Democrats Won’t Back Candidate for Mayor
A fierce political struggle between Mayor James K. Hahn and his challengers in the March 8 election ended in a draw Tuesday night as the county Democratic Party declined to back any candidate for mayor of Los Angeles.
The Democrats’ decision to stay out of the race came after months of intense jockeying by Hahn and one of his top rivals, City Councilman Antonio Villaraigosa. A party endorsement could have provided organizational muscle and financial support to either candidate.
Though humbling to the incumbent Democrat who failed to rally his own party behind his reelection, the decision also was a major setback for Villaraigosa.
The party backed him for mayor in 2001, and many Democratic leaders saw the Eastside councilman as the favorite for capturing its support in the current race.
Villaraigosa won a majority of the Los Angeles County Democratic Central Committee’s 193 votes, but fell short of the 60% needed to gain the endorsement. On the last of two ballots, Villaraigosa won 97 votes and Hahn 81, with 15 members voting not to endorse.
“I’m proud that I received a majority,” said Villaraigosa, who called the results “a vote of no-confidence” in Hahn.
The mayor disputed that characterization.
“This was his. Locked up. And we stopped it -- and he knows it,” Hahn said.
The mayor said he had faced “an uphill battle” to earn the party’s nod.
“You’ve got five Democrats running. Not picking one candidate is probably a good thing,” he said.
The vote to forgo an endorsement came after all five of the top mayoral contenders made personal appeals to members who filled a teachers union auditorium in the Mid-Wilshire district.
After touting his record as mayor, Hahn confronted his most distinct liability in the race: the grand jury investigations of his campaign fundraising and city contracting practices.
“People ask me what are my ethical standards,” said Hahn, who went on to invoke the popularity of his late father, county Supervisor Kenneth Hahn. “I’m living up to the highest ethical standard I know of. I’m trying to live up to my dad’s memory.”
Villaraigosa, who lamented a “pay to play” problem at City Hall, sought to tarnish the mayor’s Democratic credentials.
He reminded committee members that Hahn mailed Republicans a flier in 2001 that branded Villaraigosa a “liberal Democrat” backed by the likes of Sen. Barbara Boxer (D-Calif.).
“I’m Antonio Villaraigosa, a proud, progressive Democrat,” he said.
Despite the vote, the party still might endorse a candidate in the mayoral runoff election in May if one occurs, said Eric Bauman, county Democratic chairman.
“That certainly will be an issue that we will be taking up,” he said.
Villaraigosa’s failure to win the Democrats’ backing means he must run without his two most important bases of support from the 2001 campaign: the party and the Los Angeles County Federation of Labor.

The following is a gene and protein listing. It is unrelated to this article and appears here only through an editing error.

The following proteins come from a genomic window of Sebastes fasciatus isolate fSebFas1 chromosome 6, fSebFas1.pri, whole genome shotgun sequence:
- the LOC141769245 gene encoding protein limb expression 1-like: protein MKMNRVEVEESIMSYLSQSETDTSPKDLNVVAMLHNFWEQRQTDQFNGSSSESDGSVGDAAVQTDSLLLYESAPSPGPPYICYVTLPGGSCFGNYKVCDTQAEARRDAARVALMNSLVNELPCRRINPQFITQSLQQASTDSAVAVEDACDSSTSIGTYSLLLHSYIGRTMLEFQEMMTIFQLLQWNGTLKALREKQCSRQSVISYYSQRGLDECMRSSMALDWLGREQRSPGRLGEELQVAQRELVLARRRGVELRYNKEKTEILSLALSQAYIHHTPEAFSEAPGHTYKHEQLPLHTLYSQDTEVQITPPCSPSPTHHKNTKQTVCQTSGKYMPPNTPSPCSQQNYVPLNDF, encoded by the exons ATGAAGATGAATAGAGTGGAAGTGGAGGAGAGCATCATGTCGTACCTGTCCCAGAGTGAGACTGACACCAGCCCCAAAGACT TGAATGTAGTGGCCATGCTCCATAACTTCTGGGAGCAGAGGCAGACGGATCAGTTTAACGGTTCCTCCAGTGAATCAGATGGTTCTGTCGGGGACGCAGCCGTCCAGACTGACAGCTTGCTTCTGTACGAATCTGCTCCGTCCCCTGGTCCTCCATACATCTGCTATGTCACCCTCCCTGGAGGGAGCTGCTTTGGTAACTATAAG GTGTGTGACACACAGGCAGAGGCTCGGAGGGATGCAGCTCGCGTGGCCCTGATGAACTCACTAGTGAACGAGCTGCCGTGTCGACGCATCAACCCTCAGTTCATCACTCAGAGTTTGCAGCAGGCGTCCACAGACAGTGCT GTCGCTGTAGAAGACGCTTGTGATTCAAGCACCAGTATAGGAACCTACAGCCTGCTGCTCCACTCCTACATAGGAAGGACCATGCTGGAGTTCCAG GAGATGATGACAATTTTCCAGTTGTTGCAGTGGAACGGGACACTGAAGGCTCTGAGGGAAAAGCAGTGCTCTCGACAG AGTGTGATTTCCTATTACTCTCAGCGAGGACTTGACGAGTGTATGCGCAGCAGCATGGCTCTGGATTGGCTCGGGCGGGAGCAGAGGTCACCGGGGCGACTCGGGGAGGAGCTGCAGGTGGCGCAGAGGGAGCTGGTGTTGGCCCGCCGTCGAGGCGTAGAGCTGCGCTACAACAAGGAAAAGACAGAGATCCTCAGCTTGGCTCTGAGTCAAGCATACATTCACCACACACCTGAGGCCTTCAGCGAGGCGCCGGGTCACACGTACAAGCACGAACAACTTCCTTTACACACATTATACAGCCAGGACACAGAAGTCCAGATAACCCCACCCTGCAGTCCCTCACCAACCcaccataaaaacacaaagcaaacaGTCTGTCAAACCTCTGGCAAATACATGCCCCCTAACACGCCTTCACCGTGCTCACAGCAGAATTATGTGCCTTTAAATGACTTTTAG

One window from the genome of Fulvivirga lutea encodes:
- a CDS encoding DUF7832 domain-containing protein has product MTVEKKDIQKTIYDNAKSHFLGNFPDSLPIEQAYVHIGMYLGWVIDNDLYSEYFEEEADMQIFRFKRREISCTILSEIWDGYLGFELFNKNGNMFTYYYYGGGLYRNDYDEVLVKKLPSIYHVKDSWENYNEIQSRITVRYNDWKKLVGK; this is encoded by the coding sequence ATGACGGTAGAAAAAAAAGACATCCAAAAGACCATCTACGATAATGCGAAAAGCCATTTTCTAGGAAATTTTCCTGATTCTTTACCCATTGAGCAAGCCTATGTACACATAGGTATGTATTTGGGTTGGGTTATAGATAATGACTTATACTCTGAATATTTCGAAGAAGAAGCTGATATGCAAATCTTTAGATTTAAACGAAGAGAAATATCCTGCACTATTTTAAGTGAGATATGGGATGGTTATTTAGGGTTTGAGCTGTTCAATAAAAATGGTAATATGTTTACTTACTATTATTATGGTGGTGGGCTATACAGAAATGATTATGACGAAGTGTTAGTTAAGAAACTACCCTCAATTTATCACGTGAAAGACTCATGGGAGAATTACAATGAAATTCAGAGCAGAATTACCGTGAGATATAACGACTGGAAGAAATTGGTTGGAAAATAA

Hahn has effectively used the power of incumbency to win the labor organization’s endorsement. Many unions have a stake in business at City Hall. For the most part, Hahn has taken their side during his tenure as mayor, leading the federation to abandon Villaraigosa, a former union organizer who championed labor in the Legislature.
In the fight for party backing, Hahn succeeded in undercutting Villaraigosa’s wide network of support among the liberal activists who dominate the county’s Democratic committee. Villaraigosa, a former Assembly speaker, has spent years cultivating them.
“It’s just more evidence that he’s having trouble recreating the coalition he had last time,” said Hahn strategist Bill Carrick.
Still, the most recent campaign finance reports show that Villaraigosa was second to Hahn in cash on hand at the end of the year. And even Hahn’s other rivals took comfort in the mayor’s failure to win his own party’s endorsement.
“He claims victory when someone else is not endorsed by his own party,” said John Shallman, a strategist for mayoral hopeful and former Assembly Speaker Bob Hertzberg of Sherman Oaks.
Also seeking the party’s support Tuesday were City Councilman Bernard C. Parks and state Sen. Richard Alarcon (D-Sun Valley).
The value of the party’s backing stems largely from Democrats’ dominance of the Los Angeles electorate. In the April 2001 mayoral contest, two out of three voters were Democrats.
In a sign of the party’s potential to influence the race, Hahn and Villaraigosa had personally lobbied Democratic committee members for months, sending them letters and making scores of phone calls.
Last week, Hahn and Villaraigosa both arrived late to a mayoral debate because they each had stopped first at a Democratic Party awards dinner in Hollywood to mingle with committee members whose votes they hoped to sway.
In 2001, the California Democratic Party, which typically backs candidates endorsed by its county committees, spent hundreds of thousands of dollars promoting Villaraigosa. In 2003, the party’s support was a major asset for Gavin Newsom, who won the San Francisco mayoral race.
This year, however, the federal McCain-Feingold campaign finance reform law has cast uncertainty over how deeply involved the state party can get in the Los Angeles election.
State Democratic Chairman Art Torres said party lawyers still needed to figure out which restrictions might apply.